Pellston Workshop Series xxv

Chapter 1 Introduction 1

1.1 Workshop Balance and Composition 2

Chapter 2 Overview of the Honey Bee 3
J. Pettis

2.1 Overview of Honey Bee Biology 3

Chapter 3 Overview of Non–Apis Bees 5
M. Vaughan, B.E. Vaissi`ere, G. Maynard, M. Kasina, R.C.F. Nocelli, C. Scott–Dupree, E. Johansen, C. Brittain, M. Coulson, and A. Dinter

3.1 Introduction 5

3.2 Non–Apis Bee Biology and Diversity 7

3.3 Opportunities for Non–Apis Bees to Inform Pollinator Risk Assessment 12

3.4 Conclusions 12

References 14

Chapter 4 Overview of Protection Goals for Pollinators 19
T. Moriarty, A. Alix, and M. Miles

4.1 Introduction 19

4.2 Elements and Proposed Protection Goals 20

4.3 Linking Protection Goals with Assessment Endpoints 21

4.4 Protection Goals and Monitoring 22

4.5 Conclusion 22

Reference 23

Chapter 5 Overview of the Pesticide Risk Assessment and the Regulatory Process 25
C. Lee–Steere and T. Steeger

5.1 Introduction 25

5.2 Current Approach for Assessing Effects of Pesticide Products to Pollinators 26

References 27

Chapter 6 Problem Formulation for an Assessment of Risk to Honey Bees from Applications of
Plant Protection Products to Agricultural Crops 29
D. Fischer, A. Alix, M. Coulson, P. Delorme, T. Moriarty, J. Pettis, T. Steeger, and J.D. Wisk

6.1 What Is Problem Formulation? 30

6.2 Case 1: Problem Formulation for a Systemic Chemical Applied to the Soil, or as a Seed–Dressing 35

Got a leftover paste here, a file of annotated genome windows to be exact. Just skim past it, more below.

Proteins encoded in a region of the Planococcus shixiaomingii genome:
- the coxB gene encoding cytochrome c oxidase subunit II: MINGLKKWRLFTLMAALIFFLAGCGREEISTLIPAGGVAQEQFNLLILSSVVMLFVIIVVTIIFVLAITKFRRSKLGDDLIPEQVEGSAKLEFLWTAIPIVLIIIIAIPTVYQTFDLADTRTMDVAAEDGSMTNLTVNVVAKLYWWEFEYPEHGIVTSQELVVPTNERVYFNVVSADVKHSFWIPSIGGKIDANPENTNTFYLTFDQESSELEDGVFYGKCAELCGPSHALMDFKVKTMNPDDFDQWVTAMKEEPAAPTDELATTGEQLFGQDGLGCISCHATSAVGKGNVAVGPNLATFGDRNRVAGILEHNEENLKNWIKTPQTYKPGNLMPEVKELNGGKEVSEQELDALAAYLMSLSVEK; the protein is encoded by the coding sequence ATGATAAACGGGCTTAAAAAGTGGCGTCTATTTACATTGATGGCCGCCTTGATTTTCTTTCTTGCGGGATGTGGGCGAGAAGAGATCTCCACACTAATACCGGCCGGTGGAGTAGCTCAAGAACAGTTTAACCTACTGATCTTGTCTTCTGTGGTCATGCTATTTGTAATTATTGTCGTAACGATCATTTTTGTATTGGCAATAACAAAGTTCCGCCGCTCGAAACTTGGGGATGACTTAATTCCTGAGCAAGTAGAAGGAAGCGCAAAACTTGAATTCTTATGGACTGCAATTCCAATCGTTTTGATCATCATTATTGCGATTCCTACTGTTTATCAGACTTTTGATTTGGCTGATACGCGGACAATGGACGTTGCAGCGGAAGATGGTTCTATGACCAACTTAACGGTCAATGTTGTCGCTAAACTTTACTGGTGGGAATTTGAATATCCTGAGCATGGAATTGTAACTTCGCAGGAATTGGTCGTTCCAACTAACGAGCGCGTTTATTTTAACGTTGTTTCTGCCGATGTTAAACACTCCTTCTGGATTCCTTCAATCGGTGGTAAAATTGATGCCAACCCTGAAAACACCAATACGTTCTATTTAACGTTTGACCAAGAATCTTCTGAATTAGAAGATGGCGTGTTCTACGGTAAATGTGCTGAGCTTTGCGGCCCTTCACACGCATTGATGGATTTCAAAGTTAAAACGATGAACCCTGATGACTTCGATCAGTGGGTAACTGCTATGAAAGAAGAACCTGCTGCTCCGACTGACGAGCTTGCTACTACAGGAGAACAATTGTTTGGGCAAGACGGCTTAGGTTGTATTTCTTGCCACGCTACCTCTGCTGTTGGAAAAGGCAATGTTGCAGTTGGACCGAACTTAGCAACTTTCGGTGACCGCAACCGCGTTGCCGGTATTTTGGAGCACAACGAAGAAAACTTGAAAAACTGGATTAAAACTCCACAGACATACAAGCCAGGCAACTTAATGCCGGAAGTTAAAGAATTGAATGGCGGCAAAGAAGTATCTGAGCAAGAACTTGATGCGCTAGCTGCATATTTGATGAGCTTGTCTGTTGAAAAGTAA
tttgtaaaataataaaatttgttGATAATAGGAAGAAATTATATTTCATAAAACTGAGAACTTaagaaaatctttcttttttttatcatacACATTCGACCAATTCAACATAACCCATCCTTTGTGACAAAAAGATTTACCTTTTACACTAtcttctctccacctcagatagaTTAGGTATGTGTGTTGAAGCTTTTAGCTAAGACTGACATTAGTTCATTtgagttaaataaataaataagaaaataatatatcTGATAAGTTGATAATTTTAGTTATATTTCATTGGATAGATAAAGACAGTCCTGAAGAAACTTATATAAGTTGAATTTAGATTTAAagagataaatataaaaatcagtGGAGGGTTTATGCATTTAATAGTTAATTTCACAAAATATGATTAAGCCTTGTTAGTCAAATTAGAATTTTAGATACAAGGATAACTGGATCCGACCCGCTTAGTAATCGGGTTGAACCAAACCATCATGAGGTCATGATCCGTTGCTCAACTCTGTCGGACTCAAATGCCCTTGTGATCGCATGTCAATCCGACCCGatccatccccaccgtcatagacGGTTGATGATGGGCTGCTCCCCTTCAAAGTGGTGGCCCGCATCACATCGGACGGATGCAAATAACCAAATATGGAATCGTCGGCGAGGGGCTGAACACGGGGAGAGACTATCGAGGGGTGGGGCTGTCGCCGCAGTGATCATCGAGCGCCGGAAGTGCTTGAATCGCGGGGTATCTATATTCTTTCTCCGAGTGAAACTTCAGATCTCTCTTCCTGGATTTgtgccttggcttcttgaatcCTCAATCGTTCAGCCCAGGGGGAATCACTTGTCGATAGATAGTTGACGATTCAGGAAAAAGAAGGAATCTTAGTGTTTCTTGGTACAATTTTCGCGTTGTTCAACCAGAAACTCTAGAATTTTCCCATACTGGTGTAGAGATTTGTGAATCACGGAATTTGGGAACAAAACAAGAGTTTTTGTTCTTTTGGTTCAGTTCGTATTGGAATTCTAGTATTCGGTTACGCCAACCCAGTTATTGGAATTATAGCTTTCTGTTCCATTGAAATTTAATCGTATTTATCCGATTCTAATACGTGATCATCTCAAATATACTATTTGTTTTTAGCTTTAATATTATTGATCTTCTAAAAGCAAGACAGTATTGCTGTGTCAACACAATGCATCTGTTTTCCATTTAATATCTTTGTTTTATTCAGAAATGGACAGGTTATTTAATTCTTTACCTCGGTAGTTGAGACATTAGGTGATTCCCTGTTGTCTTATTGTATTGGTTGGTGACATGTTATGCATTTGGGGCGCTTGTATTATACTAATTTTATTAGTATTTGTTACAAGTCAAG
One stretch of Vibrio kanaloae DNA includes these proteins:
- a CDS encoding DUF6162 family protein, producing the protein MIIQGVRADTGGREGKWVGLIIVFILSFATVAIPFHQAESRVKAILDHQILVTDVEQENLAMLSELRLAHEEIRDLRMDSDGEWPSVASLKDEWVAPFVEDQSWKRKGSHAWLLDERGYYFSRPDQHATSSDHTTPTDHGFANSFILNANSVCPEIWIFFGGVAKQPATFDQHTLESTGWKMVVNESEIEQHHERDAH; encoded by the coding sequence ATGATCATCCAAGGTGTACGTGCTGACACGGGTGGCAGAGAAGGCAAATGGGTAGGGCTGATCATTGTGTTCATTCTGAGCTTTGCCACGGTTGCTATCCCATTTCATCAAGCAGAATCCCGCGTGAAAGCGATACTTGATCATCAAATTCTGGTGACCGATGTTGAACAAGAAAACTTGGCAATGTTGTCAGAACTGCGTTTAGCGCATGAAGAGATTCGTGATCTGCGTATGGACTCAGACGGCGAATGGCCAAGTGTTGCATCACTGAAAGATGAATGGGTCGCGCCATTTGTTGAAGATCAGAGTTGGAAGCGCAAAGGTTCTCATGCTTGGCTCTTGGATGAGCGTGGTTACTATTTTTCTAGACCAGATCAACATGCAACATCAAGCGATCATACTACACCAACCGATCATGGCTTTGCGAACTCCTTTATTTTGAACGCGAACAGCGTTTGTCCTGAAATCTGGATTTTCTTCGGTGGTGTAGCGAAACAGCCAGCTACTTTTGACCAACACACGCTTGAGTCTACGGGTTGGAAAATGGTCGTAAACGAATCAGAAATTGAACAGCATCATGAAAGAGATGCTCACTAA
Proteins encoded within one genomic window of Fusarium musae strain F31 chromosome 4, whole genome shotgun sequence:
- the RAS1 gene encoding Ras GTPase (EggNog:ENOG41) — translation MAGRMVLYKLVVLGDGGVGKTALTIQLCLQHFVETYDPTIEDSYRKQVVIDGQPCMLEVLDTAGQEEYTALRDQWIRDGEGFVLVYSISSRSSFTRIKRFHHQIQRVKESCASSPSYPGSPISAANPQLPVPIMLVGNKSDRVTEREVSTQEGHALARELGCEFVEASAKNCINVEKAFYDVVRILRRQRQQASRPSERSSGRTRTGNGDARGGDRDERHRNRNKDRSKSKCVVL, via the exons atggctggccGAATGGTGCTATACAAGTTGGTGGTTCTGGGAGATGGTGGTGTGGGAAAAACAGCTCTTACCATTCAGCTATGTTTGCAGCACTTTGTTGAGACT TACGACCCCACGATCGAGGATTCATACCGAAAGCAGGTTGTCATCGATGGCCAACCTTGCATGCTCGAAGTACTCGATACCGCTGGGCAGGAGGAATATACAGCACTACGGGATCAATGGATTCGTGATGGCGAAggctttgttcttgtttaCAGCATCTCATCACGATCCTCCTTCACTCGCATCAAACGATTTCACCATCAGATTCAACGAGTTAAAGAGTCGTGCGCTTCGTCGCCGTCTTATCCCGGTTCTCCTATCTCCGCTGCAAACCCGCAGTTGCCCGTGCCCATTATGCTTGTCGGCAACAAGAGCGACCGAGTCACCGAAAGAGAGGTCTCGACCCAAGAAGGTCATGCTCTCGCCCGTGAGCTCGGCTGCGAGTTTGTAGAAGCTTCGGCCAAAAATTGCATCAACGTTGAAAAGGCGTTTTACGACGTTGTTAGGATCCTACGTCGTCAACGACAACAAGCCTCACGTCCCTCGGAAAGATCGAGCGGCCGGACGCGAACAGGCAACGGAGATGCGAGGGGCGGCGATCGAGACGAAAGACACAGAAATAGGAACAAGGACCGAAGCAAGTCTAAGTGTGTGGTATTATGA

6.3 Case 2: Problem Formulation for a Contact Chemical Applied as a Foliar Spray 39

References 44

Chapter 7 Assessing Exposure of Pesticides to Bees 45
J.D.Wisk, J. Pistorius, M. Beevers, R. Bireley, Z. Browning, M.P. Chauzat, A. Nikolakis, J. Overmyer, R. Rose, R. Sebastien, B.E. Vaissi`ere, G. Maynard, M. Kasina, R.C.F. Nocelli, C. Scott–Dupree, E. Johansen, C. Brittain, M. Coulson, A. Dinter, and M. Vaughan

7.1 Introduction 46

7.2 Potential Routes of Exposure for Non–ApisBees 49

7.3 Methods and Models for Estimating Exposure of Bees to Pesticides 54

7.4 Physical and Chemical Properties of Pesticide Active Ingredients Which Affect Exposure 55

7.5 Information Needed to Develop Refined Predictive Exposure Models 56

7.6 Predicted Contact Exposure for Foliar–Applied Products 56

7.7 Predicted Dietary Exposure for Foliar–Applied Products 59